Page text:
Neoconservatives miss the mark in Iraq and Lebanon

August 07, 2006|By STEVE CHAPMAN

CHICAGO -- The last three years have been unkind to neoconservative thinkers. Entranced with our military superiority, they urged the U.S. invasion of Iraq, seeing it as a golden opportunity to remove a threat, intimidate dictators and remake the Middle East. More recently, they applauded the Israeli offensive against Hezbollah, which was supposed to remove a threat, strengthen Lebanese democracy and weaken enemy regimes in Syria and Iran.

But those fetching dreams have given way to painful realities. President Bush and Israeli Prime Minister Ehud Olmert marched to the sound of neoconservative trumpets, and they now find themselves in the same predicament: fighting extremists in wars that don't follow conventional rules and where any satisfying conclusion lies out of reach.

When he chose to go after Saddam Hussein, Mr. Bush made several mistakes: rejecting less-comprehensive means of addressing the threat, dismissing the danger that locals would turn against us, underestimating the challenge of fostering political progress, and exaggerating the utility of military force. When he chose to launch a campaign against Hezbollah, Mr. Olmert similar errors.

They those blunders were the product of the neoconservative mindset, which habitually confuses what is desirable with what is doable. Neoconservatives also imagine that having a moral cause for war is the same thing as having a feasible plan.

Yes, the United States had numerous grounds for toppling Mr. Hussein, just as the Israelis had ample basis for acting against the terrorists in Lebanon. But in war, it's not enough to justify. You also have to win. The capacity to kill the enemy does not necessarily mean you can defeat him.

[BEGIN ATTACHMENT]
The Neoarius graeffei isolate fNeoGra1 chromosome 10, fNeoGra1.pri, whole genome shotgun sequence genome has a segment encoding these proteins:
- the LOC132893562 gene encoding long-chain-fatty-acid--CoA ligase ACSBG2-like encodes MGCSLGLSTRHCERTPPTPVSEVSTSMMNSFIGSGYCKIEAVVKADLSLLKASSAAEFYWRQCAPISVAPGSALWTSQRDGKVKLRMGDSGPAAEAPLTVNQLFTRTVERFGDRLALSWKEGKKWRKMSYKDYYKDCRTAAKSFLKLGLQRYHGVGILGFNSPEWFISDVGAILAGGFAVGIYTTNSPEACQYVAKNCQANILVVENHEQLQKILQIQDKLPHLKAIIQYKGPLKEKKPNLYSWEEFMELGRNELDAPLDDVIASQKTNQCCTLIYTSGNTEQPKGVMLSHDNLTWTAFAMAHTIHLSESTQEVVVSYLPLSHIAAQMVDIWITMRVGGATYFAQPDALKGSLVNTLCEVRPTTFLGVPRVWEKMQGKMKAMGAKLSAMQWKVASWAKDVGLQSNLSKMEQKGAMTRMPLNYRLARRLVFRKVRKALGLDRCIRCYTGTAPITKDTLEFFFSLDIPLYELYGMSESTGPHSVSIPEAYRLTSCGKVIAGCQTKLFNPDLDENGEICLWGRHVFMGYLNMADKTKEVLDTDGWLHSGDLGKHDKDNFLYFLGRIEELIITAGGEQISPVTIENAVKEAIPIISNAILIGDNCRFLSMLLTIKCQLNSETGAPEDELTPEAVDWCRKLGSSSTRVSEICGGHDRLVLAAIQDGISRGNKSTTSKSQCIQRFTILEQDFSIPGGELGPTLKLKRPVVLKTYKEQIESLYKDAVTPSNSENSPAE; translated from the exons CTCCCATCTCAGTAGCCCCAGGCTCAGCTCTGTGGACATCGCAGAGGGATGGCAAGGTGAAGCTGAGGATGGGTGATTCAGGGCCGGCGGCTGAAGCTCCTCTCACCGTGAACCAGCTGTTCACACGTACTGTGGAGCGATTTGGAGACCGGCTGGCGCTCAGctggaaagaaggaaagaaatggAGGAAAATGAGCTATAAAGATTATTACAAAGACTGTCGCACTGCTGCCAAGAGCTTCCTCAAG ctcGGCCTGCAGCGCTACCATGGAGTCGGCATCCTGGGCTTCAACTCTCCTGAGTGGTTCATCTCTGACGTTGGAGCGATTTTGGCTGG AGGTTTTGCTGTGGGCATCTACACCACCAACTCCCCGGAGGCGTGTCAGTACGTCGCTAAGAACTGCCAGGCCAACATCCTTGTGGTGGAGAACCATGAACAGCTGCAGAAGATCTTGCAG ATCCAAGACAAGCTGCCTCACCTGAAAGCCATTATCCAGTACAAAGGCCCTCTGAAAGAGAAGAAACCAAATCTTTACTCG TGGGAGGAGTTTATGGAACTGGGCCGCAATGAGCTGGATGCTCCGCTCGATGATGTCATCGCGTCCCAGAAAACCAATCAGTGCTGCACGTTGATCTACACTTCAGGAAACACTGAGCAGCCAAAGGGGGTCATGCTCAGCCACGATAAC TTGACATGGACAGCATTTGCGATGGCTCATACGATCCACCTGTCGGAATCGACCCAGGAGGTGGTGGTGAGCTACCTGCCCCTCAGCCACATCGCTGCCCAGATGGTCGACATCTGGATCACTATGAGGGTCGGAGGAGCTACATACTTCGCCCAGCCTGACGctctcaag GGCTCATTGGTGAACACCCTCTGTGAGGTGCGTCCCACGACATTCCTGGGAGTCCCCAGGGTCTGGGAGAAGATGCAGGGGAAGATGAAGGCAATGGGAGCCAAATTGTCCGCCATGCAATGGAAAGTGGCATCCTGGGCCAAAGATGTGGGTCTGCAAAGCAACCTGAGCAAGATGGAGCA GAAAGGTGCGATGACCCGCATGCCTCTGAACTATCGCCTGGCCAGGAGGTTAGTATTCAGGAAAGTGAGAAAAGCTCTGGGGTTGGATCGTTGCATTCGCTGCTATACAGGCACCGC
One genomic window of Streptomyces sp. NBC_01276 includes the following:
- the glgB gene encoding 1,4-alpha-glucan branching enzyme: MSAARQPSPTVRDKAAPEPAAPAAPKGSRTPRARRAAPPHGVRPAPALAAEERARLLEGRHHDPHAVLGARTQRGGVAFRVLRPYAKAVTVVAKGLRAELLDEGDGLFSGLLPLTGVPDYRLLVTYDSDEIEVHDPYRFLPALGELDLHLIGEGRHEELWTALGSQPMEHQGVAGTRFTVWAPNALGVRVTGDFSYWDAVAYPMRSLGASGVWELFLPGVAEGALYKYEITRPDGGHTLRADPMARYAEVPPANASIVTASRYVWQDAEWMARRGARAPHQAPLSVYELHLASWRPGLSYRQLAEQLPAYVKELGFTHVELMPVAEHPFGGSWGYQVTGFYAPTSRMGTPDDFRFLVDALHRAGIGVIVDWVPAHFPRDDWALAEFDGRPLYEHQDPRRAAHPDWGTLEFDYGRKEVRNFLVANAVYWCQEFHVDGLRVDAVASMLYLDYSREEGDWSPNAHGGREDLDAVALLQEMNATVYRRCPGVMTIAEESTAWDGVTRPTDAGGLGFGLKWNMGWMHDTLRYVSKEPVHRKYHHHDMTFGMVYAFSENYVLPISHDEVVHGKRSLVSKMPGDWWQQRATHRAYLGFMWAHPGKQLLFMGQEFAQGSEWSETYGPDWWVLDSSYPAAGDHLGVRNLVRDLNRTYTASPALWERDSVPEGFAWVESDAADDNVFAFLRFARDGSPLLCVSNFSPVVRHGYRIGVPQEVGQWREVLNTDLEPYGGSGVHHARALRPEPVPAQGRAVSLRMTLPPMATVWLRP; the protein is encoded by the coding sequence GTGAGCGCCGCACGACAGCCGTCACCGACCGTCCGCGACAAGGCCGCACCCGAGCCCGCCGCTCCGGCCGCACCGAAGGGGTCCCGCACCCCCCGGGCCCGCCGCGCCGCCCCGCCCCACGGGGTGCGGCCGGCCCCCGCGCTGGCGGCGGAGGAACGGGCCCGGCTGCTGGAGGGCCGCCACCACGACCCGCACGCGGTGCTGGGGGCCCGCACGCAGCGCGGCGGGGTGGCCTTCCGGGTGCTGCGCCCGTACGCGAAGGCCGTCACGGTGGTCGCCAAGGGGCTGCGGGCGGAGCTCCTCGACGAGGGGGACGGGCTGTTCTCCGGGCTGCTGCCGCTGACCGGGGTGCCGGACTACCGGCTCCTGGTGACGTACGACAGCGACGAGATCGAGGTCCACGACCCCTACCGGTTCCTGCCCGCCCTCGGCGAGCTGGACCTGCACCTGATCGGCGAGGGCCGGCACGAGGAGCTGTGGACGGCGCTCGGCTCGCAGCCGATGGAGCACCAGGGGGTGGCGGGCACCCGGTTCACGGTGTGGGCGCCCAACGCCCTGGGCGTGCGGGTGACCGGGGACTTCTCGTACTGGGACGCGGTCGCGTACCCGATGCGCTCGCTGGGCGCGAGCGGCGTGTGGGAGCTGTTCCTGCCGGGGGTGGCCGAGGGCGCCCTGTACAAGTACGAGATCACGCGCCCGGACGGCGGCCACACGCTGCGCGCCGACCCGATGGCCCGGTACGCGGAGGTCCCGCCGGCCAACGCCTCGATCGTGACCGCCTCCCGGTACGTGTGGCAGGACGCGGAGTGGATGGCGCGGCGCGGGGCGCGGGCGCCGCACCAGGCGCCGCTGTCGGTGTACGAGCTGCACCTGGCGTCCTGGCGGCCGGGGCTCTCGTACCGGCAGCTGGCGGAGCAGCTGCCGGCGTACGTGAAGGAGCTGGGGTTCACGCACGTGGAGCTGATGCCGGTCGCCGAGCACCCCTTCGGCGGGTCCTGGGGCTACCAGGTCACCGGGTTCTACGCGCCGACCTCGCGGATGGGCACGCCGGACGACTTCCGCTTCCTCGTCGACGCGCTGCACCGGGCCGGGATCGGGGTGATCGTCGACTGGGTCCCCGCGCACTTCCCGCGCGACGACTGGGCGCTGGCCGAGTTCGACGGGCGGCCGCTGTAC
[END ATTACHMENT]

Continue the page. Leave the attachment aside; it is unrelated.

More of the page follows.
Israel has shown that its air force can demolish any target it wants to hit - and some it doesn't. But it also has proved that this is an ineffectual way of fighting guerrillas who can easily hide amid a sympathetic local population.

Hezbollah's resilience was only one of the grim surprises. The hawkish former Jerusalem Post editor Bret Stephens wrote this week in The Wall Street Journal, "So far, Israel has nothing to show for its efforts: no enemy territory gained, no enemy leaders killed, no abatement in the missile barrage that has sent a million Israelis from their homes and workplaces." At this rate, he says, "Israel is headed for the greatest military humiliation in its history."

Stephens and other enthusiasts of the war have a simple remedy for this looming failure: a ground invasion to wipe out Hezbollah. But this looks like another specimen of wishful thinking.

Israel occupied southern Lebanon for 18 years, and far from eradicating opposition, it managed the feat of spawning Hezbollah. The civilian casualties caused by Israeli bombs are likely to increase support for the group, just as its rockets have rallied Israelis behind their government.

Other observers hope the United Nations will deploy soldiers to move in, establish control and disarm the militants. But if that task is too much for the battle-hardened Israelis, who have urgent self-interest to motivate them, how can we expect the Germans or French to do it out of altruism?

The problem resembles the one the U.S. faces in Iraq: The enemy doesn't have to defeat the outsiders, but merely survive and inflict pain until they leave. Having failed to learn from that experience, the Israelis may be trapped in the same kind of war, which they can't afford to lose but don't know how to win.

Steve Chapman is a columnist for the Chicago Tribune. His column appears Mondays and Wednesdays in The Sun. His e-mail is

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